Can also be called Individual Education Plans (IEP), Individual Support Plan (ISP) or (Costed) Provision Map
Provision Maps are a way of showing the range of provision available to children with special educational needs and/or disability (SEND). They detail the interventions that are in ‘addition to’ and ‘different from’ that which is offered through the school’s curriculum.
Good provision maps should:
- Match provision with need
- Recognise gaps in provision
- Provide an illustration of the schools graduated approach to support
- Ensure progression and age-appropriate interventions
- Identify strengths and weaknesses in provision
- Inform specifically how provision is used to meet need.
They should break down and specify exactly what it is that the child is receiving that is different to the school’s curriculum. There is currently no SEND law or guidance that outlines exactly what should go on a provision map but below is a list of things that we would expect to see.
|Provision/Resource (e.g interventions)||Delivered by (if applicable – TA, CT)||Session length||Frequency per week||Group size (No. of children||Outcome||Date for review|
They are a great way of identifying what support a child is already receiving and thinking about what might be missing from their special educational provision (SEP) package within school. If a child is receiving SEN Support and is not making progress, it may be that there are some gaps in the provision. It is worth checking that any targets that are not fully met at review stage are reformatted to enable the child to meet them.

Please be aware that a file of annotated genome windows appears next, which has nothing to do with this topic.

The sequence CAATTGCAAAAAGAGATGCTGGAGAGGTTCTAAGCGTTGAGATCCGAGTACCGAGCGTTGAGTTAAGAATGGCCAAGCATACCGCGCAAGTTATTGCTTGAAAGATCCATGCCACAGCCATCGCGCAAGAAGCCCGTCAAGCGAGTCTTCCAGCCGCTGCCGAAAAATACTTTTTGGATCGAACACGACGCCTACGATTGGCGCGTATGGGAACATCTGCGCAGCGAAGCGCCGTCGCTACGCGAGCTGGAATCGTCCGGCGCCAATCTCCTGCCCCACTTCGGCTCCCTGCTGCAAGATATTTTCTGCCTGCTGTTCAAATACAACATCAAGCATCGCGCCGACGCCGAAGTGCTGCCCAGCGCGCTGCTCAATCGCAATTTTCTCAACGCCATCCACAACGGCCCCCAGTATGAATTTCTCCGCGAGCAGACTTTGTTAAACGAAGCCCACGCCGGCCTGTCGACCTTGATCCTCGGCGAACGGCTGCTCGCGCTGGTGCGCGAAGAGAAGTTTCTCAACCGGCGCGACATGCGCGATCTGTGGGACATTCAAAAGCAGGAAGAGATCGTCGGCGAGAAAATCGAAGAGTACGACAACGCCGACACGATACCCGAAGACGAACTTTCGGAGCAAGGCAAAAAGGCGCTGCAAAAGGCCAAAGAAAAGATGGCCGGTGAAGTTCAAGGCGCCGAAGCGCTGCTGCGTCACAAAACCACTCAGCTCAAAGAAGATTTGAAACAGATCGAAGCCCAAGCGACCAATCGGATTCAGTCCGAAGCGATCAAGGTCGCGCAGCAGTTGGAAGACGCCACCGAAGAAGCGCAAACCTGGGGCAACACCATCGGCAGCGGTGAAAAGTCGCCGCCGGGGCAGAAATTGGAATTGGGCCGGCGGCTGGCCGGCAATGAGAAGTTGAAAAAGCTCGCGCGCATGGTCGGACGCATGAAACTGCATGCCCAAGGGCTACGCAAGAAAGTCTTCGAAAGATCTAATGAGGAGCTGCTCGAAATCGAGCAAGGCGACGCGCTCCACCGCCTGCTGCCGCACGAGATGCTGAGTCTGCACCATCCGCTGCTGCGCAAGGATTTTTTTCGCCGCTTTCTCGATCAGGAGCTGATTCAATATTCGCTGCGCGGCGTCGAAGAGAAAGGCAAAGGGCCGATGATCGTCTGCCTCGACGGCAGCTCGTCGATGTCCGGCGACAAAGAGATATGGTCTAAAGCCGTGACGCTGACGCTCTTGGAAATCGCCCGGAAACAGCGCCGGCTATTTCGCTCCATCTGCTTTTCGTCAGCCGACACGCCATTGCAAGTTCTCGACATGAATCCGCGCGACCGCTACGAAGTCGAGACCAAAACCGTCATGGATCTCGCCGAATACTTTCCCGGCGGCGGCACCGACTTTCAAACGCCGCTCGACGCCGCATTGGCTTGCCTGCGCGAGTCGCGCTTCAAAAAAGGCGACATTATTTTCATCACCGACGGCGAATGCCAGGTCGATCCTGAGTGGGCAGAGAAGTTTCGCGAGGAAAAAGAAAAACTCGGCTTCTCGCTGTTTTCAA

For some children with complex needs, even with the support of provisions put in place by the school, they are still unable to make progress. It may be that on reviewing the provision map that the child could require special educational provision over and above what is already available. An Education, Health and Care Plan (EHCP) is something that is available to these children and young people. (Please see our information sheet on ‘EHCP’s for further information).
A child with an EHCP should be able to access a provision map from the school – a detailed and potentially costed one at that. There is no duty to provide this however it should be made available at request. Provisions on the provision map should match up with or break down provision listed in Section F of the EHCP.
All schools can approach this differently and some may have much more or less information or even call them by a different name.
Provision maps can also be called an Individual Education Plan (IEP), Individual Support Plan (ISP) or indeed part of a child’s SEN Support Arrangements Document. These are all very important planning, teaching and reviewing tool for individual pupils with SEND.
The above are all terms that can be used to describe a way of tracking exactly what support a child with SEND is receiving. They are normally written by the special educational needs co-ordinator (SENCo) in consultation with class or subject teachers, parents and any outside professionals who may be working with the child, e.g. speech and language therapists or visiting specialist teachers.
Targets in any of the above plans should be SMART:
Specific, Measurable, Achievable, Realistic and Time-bonded.
You should contact the school SENCo to find out further information about your child’s provision map/IEP/ individual support plan/ SEN support arrangements.